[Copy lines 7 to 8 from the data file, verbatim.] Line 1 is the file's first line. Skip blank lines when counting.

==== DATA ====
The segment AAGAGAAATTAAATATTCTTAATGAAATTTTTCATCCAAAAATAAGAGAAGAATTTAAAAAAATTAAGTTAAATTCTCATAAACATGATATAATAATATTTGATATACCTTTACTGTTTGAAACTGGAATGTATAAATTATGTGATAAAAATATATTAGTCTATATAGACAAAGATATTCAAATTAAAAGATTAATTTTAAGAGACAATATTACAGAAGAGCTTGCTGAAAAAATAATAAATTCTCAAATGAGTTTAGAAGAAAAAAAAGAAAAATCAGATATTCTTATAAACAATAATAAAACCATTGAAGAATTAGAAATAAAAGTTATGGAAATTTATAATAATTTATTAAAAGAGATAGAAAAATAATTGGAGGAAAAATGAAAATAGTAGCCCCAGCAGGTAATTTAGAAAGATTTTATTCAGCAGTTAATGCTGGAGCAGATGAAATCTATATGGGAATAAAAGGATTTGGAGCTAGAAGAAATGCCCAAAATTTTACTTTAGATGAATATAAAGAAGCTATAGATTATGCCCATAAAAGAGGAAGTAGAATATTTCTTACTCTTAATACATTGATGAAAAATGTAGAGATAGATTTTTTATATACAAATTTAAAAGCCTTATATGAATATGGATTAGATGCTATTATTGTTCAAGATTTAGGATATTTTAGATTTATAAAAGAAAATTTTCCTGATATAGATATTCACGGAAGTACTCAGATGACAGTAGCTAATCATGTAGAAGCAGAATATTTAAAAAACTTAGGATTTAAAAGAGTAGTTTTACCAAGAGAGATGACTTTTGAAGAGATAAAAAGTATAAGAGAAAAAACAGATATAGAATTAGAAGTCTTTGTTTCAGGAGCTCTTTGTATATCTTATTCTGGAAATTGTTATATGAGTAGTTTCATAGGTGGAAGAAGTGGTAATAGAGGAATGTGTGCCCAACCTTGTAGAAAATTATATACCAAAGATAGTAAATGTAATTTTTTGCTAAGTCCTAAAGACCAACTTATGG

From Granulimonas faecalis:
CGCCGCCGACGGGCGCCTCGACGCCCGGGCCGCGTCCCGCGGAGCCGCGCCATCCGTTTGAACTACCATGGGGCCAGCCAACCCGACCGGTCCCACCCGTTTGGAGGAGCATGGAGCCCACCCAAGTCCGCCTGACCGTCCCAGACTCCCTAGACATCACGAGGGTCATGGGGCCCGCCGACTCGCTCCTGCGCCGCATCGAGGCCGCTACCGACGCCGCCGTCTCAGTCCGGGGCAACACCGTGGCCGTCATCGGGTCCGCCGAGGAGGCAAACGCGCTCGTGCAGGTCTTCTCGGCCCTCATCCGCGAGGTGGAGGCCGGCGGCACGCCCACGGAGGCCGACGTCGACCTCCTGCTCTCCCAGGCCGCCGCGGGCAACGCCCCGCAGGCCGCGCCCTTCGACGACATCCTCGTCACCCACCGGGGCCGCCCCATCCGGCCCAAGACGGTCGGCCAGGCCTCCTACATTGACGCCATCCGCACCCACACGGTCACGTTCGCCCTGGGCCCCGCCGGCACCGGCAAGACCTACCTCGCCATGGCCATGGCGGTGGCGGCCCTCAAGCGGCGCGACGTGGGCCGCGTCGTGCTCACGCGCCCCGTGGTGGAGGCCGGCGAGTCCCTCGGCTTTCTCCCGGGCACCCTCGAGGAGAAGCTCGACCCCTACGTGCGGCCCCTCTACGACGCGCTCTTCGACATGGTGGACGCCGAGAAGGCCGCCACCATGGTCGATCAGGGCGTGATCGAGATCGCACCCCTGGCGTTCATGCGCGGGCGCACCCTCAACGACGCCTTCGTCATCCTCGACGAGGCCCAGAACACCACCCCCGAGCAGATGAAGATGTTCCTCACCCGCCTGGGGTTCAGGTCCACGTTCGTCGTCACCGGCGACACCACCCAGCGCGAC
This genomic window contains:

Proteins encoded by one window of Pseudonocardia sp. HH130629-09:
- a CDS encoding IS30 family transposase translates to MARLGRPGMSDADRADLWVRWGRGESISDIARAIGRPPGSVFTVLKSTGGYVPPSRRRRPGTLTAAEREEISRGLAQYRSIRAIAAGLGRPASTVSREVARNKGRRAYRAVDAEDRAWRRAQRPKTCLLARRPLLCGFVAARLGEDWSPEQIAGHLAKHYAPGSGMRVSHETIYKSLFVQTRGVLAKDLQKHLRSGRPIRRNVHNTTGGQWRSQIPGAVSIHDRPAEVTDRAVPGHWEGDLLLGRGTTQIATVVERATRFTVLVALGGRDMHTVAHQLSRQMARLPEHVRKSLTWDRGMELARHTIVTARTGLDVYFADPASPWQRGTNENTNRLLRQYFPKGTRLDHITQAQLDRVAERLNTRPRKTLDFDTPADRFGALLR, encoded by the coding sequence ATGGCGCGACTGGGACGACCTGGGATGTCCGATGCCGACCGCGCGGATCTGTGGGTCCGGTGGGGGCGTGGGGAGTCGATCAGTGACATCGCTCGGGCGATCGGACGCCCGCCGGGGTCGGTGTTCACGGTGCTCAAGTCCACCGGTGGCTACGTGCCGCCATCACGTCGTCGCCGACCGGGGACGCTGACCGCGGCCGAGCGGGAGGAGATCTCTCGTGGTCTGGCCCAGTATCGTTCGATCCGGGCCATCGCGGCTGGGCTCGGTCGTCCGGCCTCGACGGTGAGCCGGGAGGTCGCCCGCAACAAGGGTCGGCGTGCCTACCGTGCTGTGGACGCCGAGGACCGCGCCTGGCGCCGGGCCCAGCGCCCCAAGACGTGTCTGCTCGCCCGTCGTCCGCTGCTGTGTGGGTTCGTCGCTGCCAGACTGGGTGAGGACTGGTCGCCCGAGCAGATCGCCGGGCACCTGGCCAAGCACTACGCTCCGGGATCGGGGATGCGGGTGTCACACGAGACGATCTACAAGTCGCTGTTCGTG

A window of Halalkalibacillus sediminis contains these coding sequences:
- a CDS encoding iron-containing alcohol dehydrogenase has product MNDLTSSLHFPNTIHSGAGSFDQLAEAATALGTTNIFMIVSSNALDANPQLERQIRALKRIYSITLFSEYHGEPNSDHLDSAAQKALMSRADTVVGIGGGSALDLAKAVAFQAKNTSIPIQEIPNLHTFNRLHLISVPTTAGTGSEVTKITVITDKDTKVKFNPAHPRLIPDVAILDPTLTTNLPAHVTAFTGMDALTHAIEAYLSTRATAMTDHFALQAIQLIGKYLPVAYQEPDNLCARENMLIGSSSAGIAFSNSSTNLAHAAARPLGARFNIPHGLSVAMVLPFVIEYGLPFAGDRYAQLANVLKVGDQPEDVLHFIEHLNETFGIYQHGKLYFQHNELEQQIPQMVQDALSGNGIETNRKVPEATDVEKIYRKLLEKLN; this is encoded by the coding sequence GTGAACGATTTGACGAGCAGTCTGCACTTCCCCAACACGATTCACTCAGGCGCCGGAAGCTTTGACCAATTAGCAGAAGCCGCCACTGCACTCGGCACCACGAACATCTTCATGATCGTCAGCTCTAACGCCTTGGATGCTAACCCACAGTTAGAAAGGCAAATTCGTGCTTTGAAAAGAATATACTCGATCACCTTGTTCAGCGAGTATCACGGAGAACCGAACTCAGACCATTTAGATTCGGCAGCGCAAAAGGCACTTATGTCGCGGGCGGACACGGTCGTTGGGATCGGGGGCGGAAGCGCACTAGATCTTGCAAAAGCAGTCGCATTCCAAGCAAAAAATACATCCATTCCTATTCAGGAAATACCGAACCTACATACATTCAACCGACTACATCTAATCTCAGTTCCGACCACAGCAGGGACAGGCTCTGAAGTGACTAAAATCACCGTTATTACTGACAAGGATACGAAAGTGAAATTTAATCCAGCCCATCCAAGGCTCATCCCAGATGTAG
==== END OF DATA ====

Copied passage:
A window of Halalkalibacillus sediminis contains these coding sequences:
- a CDS encoding iron-containing alcohol dehydrogenase has product MNDLTSSLHFPNTIHSGAGSFDQLAEAATALGTTNIFMIVSSNALDANPQLERQIRALKRIYSITLFSEYHGEPNSDHLDSAAQKALMSRADTVVGIGGGSALDLAKAVAFQAKNTSIPIQEIPNLHTFNRLHLISVPTTAGTGSEVTKITVITDKDTKVKFNPAHPRLIPDVAILDPTLTTNLPAHVTAFTGMDALTHAIEAYLSTRATAMTDHFALQAIQLIGKYLPVAYQEPDNLCARENMLIGSSSAGIAFSNSSTNLAHAAARPLGARFNIPHGLSVAMVLPFVIEYGLPFAGDRYAQLANVLKVGDQPEDVLHFIEHLNETFGIYQHGKLYFQHNELEQQIPQMVQDALSGNGIETNRKVPEATDVEKIYRKLLEKLN; this is encoded by the coding sequence GTGAACGATTTGACGAGCAGTCTGCACTTCCCCAACACGATTCACTCAGGCGCCGGAAGCTTTGACCAATTAGCAGAAGCCGCCACTGCACTCGGCACCACGAACATCTTCATGATCGTCAGCTCTAACGCCTTGGATGCTAACCCACAGTTAGAAAGGCAAATTCGTGCTTTGAAAAGAATATACTCGATCACCTTGTTCAGCGAGTATCACGGAGAACCGAACTCAGACCATTTAGATTCGGCAGCGCAAAAGGCACTTATGTCGCGGGCGGACACGGTCGTTGGGATCGGGGGCGGAAGCGCACTAGATCTTGCAAAAGCAGTCGCATTCCAAGCAAAAAATACATCCATTCCTATTCAGGAAATACCGAACCTACATACATTCAACCGACTACATCTAATCTCAGTTCCGACCACAGCAGGGACAGGCTCTGAAGTGACTAAAATCACCGTTATTACTGACAAGGATACGAAAGTGAAATTTAATCCAGCCCATCCAAGGCTCATCCCAGATGTAG